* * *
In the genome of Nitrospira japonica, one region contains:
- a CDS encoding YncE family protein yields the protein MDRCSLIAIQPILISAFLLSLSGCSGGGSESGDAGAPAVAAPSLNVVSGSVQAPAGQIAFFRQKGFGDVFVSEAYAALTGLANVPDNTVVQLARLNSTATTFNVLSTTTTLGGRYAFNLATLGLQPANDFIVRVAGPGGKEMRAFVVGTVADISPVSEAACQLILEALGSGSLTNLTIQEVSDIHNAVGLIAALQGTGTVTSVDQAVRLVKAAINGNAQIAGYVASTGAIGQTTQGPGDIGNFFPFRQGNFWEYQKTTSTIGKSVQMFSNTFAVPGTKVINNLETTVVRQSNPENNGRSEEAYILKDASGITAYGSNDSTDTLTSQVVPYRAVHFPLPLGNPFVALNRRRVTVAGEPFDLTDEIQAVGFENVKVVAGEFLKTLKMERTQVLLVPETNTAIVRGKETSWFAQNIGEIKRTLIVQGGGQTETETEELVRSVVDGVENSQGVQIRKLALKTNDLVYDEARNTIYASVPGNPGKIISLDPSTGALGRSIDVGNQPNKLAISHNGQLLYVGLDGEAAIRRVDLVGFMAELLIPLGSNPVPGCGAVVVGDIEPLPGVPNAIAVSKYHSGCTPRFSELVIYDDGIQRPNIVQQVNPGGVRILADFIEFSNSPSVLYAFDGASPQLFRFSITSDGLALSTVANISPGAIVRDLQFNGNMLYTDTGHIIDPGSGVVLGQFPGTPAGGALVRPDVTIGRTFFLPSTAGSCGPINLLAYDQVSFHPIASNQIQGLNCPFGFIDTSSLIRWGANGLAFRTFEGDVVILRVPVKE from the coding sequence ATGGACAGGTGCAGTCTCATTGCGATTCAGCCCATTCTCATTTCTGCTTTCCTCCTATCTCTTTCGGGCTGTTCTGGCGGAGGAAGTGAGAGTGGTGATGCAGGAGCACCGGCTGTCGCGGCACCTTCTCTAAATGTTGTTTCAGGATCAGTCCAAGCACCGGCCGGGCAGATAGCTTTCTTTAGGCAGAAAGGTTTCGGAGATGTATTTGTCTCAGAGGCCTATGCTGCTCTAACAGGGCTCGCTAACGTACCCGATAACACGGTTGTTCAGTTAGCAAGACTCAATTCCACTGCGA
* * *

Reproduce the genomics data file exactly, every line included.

In the genome of Nitrospira japonica, one region contains:
- a CDS encoding YncE family protein yields the protein MDRCSLIAIQPILISAFLLSLSGCSGGGSESGDAGAPAVAAPSLNVVSGSVQAPAGQIAFFRQKGFGDVFVSEAYAALTGLANVPDNTVVQLARLNSTATTFNVLSTTTTLGGRYAFNLATLGLQPANDFIVRVAGPGGKEMRAFVVGTVADISPVSEAACQLILEALGSGSLTNLTIQEVSDIHNAVGLIAALQGTGTVTSVDQAVRLVKAAINGNAQIAGYVASTGAIGQTTQGPGDIGNFFPFRQGNFWEYQKTTSTIGKSVQMFSNTFAVPGTKVINNLETTVVRQSNPENNGRSEEAYILKDASGITAYGSNDSTDTLTSQVVPYRAVHFPLPLGNPFVALNRRRVTVAGEPFDLTDEIQAVGFENVKVVAGEFLKTLKMERTQVLLVPETNTAIVRGKETSWFAQNIGEIKRTLIVQGGGQTETETEELVRSVVDGVENSQGVQIRKLALKTNDLVYDEARNTIYASVPGNPGKIISLDPSTGALGRSIDVGNQPNKLAISHNGQLLYVGLDGEAAIRRVDLVGFMAELLIPLGSNPVPGCGAVVVGDIEPLPGVPNAIAVSKYHSGCTPRFSELVIYDDGIQRPNIVQQVNPGGVRILADFIEFSNSPSVLYAFDGASPQLFRFSITSDGLALSTVANISPGAIVRDLQFNGNMLYTDTGHIIDPGSGVVLGQFPGTPAGGALVRPDVTIGRTFFLPSTAGSCGPINLLAYDQVSFHPIASNQIQGLNCPFGFIDTSSLIRWGANGLAFRTFEGDVVILRVPVKE from the coding sequence ATGGACAGGTGCAGTCTCATTGCGATTCAGCCCATTCTCATTTCTGCTTTCCTCCTATCTCTTTCGGGCTGTTCTGGCGGAGGAAGTGAGAGTGGTGATGCAGGAGCACCGGCTGTCGCGGCACCTTCTCTAAATGTTGTTTCAGGATCAGTCCAAGCACCGGCCGGGCAGATAGCTTTCTTTAGGCAGAAAGGTTTCGGAGATGTATTTGTCTCAGAGGCCTATGCTGCTCTAACAGGGCTCGCTAACGTACCCGATAACACGGTTGTTCAGTTAGCAAGACTCAATTCCACTGCGA